Description: 47 button, red power button, blue control pad, blue OK button, red set button, gray number buttons, eight 8 blue device buttons along the bottom. tv vcr cable sat dvd aux amp cd


Dirty Pour Paintings, Andy Warhol Piss Paintings

The hottest “painting” trend today is the “dirty pour”, which produces these wavy-blobby, psychedelic, abstract pictures.  It’s difficult to look at them and not think of Andy Warhol’s Oxidation Paintings, which are also called his “piss paintings.”

Continue reading “Dirty Pour Paintings, Andy Warhol Piss Paintings”

Statistics: A Guide to the Unknown, 3rd Ed., by Tanur et. al.

Summary in progress. (sale on ebay)

A Guide to the Unknown collects articles written for a general audience to explain how statistics were used in research, to improve understanding.

The book was developed to promote the use of statistics in medical research, social science research, the humanities, and other non-mathematical fields. So, it’s pretty easy to read. There’s some math, but it’s couched in narrative.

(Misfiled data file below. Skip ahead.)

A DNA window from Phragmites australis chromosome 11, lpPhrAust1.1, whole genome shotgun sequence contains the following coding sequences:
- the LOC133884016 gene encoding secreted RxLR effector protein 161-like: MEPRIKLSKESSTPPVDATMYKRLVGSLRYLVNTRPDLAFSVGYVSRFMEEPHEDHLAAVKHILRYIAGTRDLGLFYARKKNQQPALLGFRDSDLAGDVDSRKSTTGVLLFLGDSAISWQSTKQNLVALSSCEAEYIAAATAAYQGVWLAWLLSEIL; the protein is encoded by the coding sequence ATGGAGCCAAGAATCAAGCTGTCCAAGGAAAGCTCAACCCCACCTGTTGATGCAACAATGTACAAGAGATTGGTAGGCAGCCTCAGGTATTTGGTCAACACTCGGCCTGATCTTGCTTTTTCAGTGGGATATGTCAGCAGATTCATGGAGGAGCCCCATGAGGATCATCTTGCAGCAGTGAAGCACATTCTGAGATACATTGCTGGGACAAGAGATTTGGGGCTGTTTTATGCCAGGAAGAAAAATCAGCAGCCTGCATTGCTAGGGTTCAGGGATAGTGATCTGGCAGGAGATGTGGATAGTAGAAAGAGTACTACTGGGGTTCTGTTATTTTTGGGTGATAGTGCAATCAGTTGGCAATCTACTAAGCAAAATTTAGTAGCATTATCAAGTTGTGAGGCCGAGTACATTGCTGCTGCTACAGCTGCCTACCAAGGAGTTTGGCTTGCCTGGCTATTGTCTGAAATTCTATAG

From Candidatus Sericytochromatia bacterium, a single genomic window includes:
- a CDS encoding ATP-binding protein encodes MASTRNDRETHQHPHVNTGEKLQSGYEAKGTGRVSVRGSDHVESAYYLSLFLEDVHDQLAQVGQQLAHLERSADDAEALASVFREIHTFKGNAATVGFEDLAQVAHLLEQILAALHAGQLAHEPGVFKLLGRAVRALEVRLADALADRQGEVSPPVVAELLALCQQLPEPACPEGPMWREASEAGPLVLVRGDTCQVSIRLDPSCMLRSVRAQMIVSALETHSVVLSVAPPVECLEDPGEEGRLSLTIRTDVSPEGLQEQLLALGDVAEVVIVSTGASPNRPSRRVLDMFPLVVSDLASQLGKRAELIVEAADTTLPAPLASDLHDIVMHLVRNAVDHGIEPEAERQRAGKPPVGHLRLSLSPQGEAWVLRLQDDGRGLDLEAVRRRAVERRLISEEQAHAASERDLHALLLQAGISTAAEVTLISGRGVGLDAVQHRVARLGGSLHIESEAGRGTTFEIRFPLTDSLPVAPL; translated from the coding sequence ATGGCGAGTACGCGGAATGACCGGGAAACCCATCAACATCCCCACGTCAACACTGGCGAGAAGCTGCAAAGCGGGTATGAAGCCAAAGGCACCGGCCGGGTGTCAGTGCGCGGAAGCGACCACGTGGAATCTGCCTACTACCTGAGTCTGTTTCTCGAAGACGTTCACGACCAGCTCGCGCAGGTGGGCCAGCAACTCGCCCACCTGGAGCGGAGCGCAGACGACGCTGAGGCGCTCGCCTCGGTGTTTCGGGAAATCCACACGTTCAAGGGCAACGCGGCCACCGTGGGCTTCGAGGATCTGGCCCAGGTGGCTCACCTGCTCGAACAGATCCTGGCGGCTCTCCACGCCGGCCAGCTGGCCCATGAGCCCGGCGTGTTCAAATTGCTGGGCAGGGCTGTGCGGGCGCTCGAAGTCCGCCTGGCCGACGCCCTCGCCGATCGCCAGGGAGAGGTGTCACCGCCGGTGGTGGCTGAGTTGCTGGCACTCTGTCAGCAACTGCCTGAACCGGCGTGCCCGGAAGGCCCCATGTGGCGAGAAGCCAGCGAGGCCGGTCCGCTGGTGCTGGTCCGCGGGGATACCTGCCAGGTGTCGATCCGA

The title, “A Guide to the Unknown” describes how stats are used: to help evaluate the quality of our understanding. What is known, and not known? What may happen, and what isn’t likely? Each essay presents a narrative, and then describes how statistics were used to improve understanding.

Each essay is listed below, and summarized.

Summaries

The Biggest Public Health Experiment Ever: The 1954 Field Trial of the Salk Poliomyelitis Vaccine, by Paul Meier

 

How to Clean Gas Range Burner Grates

For each grate:

1 gallon zipper plastic bag

1/4 cup ammonia

Put the grate into the bag, and add ammonia.  Seal the bag and wait 12 hours.  Remove grate from the bag, and clean off grates with a sponge.

I read this here and here.  I can verify that it works.

Another way I tried to clean grates was with a soak in washing soda and hot water.  This worked somewhat, and helped reduce the grease, but the ammonia method above was cheaper and better.

Ammonia works on even the blackened, hardened fats. It didn’t clean mine entirely, but still did a visibly good job.